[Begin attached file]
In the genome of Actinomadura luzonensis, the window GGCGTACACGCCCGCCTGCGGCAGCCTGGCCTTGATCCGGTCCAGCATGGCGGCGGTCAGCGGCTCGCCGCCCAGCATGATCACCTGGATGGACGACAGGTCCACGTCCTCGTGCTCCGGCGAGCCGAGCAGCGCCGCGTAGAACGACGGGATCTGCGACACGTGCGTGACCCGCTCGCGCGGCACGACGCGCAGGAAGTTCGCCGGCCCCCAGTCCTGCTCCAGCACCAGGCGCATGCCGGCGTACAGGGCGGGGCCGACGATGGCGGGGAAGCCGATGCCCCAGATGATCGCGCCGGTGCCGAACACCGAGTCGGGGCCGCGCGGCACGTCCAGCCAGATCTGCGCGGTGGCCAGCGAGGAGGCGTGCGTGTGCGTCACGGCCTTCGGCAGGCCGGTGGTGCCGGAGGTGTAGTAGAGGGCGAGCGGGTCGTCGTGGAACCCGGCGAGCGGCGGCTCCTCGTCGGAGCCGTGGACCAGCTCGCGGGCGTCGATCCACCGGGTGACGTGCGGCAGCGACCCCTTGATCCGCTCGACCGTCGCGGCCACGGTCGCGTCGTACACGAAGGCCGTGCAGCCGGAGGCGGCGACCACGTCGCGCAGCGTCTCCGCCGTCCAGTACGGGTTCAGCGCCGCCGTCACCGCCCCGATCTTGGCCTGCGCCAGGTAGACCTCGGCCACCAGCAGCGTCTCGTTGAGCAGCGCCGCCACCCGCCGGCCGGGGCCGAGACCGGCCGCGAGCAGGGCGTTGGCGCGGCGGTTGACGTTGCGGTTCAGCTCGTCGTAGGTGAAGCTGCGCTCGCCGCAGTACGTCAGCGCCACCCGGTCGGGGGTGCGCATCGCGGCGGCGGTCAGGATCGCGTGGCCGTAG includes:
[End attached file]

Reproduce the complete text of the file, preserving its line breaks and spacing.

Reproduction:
In the genome of Actinomadura luzonensis, the window GGCGTACACGCCCGCCTGCGGCAGCCTGGCCTTGATCCGGTCCAGCATGGCGGCGGTCAGCGGCTCGCCGCCCAGCATGATCACCTGGATGGACGACAGGTCCACGTCCTCGTGCTCCGGCGAGCCGAGCAGCGCCGCGTAGAACGACGGGATCTGCGACACGTGCGTGACCCGCTCGCGCGGCACGACGCGCAGGAAGTTCGCCGGCCCCCAGTCCTGCTCCAGCACCAGGCGCATGCCGGCGTACAGGGCGGGGCCGACGATGGCGGGGAAGCCGATGCCCCAGATGATCGCGCCGGTGCCGAACACCGAGTCGGGGCCGCGCGGCACGTCCAGCCAGATCTGCGCGGTGGCCAGCGAGGAGGCGTGCGTGTGCGTCACGGCCTTCGGCAGGCCGGTGGTGCCGGAGGTGTAGTAGAGGGCGAGCGGGTCGTCGTGGAACCCGGCGAGCGGCGGCTCCTCGTCGGAGCCGTGGACCAGCTCGCGGGCGTCGATCCACCGGGTGACGTGCGGCAGCGACCCCTTGATCCGCTCGACCGTCGCGGCCACGGTCGCGTCGTACACGAAGGCCGTGCAGCCGGAGGCGGCGACCACGTCGCGCAGCGTCTCCGCCGTCCAGTACGGGTTCAGCGCCGCCGTCACCGCCCCGATCTTGGCCTGCGCCAGGTAGACCTCGGCCACCAGCAGCGTCTCGTTGAGCAGCGCCGCCACCCGCCGGCCGGGGCCGAGACCGGCCGCGAGCAGGGCGTTGGCGCGGCGGTTGACGTTGCGGTTCAGCTCGTCGTAGGTGAAGCTGCGCTCGCCGCAGTACGTCAGCGCCACCCGGTCGGGGGTGCGCATCGCGGCGGCGGTCAGGATCGCGTGGCCGTAG includes: